• I’ll try to add to this theme, as time permits. We’ll see how it goes. In the meantime, please feel free to share your experiences or advice with others. There’s no better way to improve our writing skills than listening to other writers.

      • You are right. Being human is important. I leave out the bad language, and then stay human, writing from my heart. I am verbose today because my new wall oven arrived today. We were without for about a month.

      • You see! Inspiration is everywhere. We just have to recognize it when it crosses our path.

      • I love to write whether I am discovered or not. Inspiration is wonderful, because I wouldn’t be writing at all without it. My son is a writer. He said, “Why not try writing? ” I found myself on Word Press, writing on my own in a few hours. I took the writing seriously, and made 9 total posts by the end of the first year. Rubies Corner is the largest, but I found that organizing thoughts was better for me. Recipes are in the recipe blog, and novels I write are in another blog. I write to let my heart speak. Apparently it has much to say!

  2. This is such an inspiring post. We’re finding more and more great writers out there now who can self-publish and aren’t at the mercy of major publishing houses. It really is a wonderful time for writers! 😉

  3. Oh wow did I need to hear this! Thanks so much for the encouragement…some who have “made it” don’t realize how easy it would be to reach out and give a hand to those struggling to step up and join them!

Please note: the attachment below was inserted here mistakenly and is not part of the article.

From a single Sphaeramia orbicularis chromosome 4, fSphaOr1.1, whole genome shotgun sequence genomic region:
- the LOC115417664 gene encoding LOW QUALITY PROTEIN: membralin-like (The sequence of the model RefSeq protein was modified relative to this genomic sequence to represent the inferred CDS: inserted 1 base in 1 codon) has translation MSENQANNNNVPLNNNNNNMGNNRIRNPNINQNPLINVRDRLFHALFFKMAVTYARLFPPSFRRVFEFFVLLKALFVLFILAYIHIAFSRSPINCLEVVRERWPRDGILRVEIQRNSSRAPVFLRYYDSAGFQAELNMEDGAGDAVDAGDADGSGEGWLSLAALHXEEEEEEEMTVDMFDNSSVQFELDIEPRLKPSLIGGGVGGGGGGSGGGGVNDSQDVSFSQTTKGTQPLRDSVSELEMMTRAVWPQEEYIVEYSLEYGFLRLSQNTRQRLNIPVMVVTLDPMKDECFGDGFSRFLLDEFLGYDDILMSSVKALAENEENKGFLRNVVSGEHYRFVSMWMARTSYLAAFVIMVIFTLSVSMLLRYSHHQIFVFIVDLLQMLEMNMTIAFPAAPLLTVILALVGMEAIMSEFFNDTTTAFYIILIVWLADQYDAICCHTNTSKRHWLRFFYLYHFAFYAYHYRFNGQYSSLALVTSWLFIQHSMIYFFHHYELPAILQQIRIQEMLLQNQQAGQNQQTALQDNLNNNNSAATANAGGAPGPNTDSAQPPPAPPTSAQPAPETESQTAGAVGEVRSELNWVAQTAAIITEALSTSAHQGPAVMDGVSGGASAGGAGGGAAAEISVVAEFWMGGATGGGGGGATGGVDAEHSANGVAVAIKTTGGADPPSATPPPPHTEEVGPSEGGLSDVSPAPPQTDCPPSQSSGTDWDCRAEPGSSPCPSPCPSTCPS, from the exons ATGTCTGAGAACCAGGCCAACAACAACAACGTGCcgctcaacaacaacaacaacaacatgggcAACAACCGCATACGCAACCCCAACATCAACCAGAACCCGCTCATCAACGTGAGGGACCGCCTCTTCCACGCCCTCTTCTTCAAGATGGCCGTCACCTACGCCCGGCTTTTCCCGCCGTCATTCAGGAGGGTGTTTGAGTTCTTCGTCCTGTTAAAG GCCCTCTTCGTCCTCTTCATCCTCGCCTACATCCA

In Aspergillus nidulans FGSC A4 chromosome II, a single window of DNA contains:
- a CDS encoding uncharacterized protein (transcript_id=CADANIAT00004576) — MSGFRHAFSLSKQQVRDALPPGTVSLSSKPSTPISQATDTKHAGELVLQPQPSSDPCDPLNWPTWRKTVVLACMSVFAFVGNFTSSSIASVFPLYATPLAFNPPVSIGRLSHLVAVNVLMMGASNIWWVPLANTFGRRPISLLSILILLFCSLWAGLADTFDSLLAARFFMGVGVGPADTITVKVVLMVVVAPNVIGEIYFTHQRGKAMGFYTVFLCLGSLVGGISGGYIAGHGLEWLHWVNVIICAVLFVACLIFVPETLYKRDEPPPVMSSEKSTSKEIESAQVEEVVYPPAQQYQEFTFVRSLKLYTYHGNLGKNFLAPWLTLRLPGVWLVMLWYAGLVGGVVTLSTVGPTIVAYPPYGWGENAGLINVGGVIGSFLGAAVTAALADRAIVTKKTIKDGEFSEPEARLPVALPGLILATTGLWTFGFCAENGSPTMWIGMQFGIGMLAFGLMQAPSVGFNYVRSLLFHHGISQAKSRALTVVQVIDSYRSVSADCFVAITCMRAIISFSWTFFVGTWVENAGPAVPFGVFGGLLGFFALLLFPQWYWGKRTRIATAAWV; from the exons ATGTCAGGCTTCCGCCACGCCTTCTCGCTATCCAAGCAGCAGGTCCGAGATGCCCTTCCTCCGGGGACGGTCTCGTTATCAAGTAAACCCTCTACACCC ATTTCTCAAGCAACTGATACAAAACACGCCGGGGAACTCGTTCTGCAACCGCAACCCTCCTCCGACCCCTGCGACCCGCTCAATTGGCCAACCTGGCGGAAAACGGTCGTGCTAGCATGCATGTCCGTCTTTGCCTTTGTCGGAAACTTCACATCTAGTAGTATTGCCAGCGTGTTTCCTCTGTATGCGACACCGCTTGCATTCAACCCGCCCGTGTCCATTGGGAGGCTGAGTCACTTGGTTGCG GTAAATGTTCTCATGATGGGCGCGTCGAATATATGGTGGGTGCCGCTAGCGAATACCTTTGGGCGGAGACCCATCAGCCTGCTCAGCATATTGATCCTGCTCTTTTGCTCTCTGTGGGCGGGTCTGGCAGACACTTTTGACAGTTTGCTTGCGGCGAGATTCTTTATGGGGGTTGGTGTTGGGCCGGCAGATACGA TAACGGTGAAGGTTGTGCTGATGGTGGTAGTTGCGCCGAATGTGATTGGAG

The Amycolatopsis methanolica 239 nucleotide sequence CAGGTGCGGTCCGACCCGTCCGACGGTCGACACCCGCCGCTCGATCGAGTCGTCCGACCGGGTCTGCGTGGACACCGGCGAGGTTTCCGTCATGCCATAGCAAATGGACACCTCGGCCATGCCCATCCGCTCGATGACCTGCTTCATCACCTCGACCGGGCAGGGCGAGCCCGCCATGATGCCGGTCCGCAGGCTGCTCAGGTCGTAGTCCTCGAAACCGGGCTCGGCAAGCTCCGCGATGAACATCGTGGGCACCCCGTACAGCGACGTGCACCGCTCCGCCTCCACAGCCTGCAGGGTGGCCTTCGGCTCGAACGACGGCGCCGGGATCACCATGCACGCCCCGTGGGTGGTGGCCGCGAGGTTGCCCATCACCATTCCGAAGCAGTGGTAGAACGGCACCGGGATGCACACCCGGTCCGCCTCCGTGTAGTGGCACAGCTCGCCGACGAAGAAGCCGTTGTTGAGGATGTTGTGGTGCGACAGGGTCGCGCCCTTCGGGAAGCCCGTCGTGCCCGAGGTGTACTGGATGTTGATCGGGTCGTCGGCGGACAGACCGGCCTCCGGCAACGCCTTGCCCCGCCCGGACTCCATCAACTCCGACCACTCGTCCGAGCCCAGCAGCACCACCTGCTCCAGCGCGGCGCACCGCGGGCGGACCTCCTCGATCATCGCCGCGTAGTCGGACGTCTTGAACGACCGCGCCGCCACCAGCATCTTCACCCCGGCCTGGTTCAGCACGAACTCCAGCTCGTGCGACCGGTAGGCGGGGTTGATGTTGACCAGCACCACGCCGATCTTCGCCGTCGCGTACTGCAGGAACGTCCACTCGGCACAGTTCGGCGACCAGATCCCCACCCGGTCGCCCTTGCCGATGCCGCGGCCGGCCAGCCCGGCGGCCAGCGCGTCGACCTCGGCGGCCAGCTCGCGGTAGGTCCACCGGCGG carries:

• You raise an interesting point. As you can imagine, I know lots of writers. Most of them are really good people, who are willing to help other writers when they can. Most of them don’t have big egos, even if they have big bank accounts and a way to keep their passion alive. Of course, there are a few others . . .

  4. Would you recommend self publishing companies? I’ve looked up a few, just to see what they were like and ever since people from the companies have been calling me and harassing me like telemarketers trying to get me to spend money and it’s made me leery of those companies. If a writer is serious about publishing, where would you suggest she start?

    • Thanks for your question. I don’t like to make these kinds of public recommendations. However, I have an article coming up that deals with online publishers in a more general way. It may help you out a bit. I’ve used POD, self-publishing operations myself. Two, in fact, and both are well-known names in the business. In both cases I wrote for private, non-profit groups without charge. In both cases, the publishers caught onto my other stuff and the phone calls became an incessant problem. I eventually told one of the publishers to absolutely stop calling me with offers of this or that. Thankfully, they listened and stopped calling. The other one finally gave up calling because I gave them a phone number that I never answer. That’s nasty and I’m not proud of it, nor do I recommend it.

  5. Pingback: Writers Workshop: The Established Writer | Crows Dream